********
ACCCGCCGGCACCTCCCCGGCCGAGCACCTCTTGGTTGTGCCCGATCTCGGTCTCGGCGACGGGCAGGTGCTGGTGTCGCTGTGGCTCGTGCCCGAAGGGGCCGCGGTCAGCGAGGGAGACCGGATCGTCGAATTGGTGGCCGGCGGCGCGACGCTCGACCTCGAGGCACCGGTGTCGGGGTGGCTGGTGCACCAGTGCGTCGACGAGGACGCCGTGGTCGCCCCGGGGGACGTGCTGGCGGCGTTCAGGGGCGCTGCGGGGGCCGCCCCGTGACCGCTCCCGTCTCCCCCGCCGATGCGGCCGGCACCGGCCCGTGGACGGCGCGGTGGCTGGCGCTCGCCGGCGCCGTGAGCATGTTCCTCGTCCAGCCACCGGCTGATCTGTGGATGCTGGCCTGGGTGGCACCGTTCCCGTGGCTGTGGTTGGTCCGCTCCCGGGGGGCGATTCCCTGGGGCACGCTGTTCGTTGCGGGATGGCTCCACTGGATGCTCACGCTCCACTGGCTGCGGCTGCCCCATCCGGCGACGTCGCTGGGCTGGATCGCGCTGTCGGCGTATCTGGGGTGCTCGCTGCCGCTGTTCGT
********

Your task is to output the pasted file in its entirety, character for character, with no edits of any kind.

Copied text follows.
ACCCGCCGGCACCTCCCCGGCCGAGCACCTCTTGGTTGTGCCCGATCTCGGTCTCGGCGACGGGCAGGTGCTGGTGTCGCTGTGGCTCGTGCCCGAAGGGGCCGCGGTCAGCGAGGGAGACCGGATCGTCGAATTGGTGGCCGGCGGCGCGACGCTCGACCTCGAGGCACCGGTGTCGGGGTGGCTGGTGCACCAGTGCGTCGACGAGGACGCCGTGGTCGCCCCGGGGGACGTGCTGGCGGCGTTCAGGGGCGCTGCGGGGGCCGCCCCGTGACCGCTCCCGTCTCCCCCGCCGATGCGGCCGGCACCGGCCCGTGGACGGCGCGGTGGCTGGCGCTCGCCGGCGCCGTGAGCATGTTCCTCGTCCAGCCACCGGCTGATCTGTGGATGCTGGCCTGGGTGGCACCGTTCCCGTGGCTGTGGTTGGTCCGCTCCCGGGGGGCGATTCCCTGGGGCACGCTGTTCGTTGCGGGATGGCTCCACTGGATGCTCACGCTCCACTGGCTGCGGCTGCCCCATCCGGCGACGTCGCTGGGCTGGATCGCGCTGTCGGCGTATCTGGGGTGCTCGCTGCCGCTGTTCGT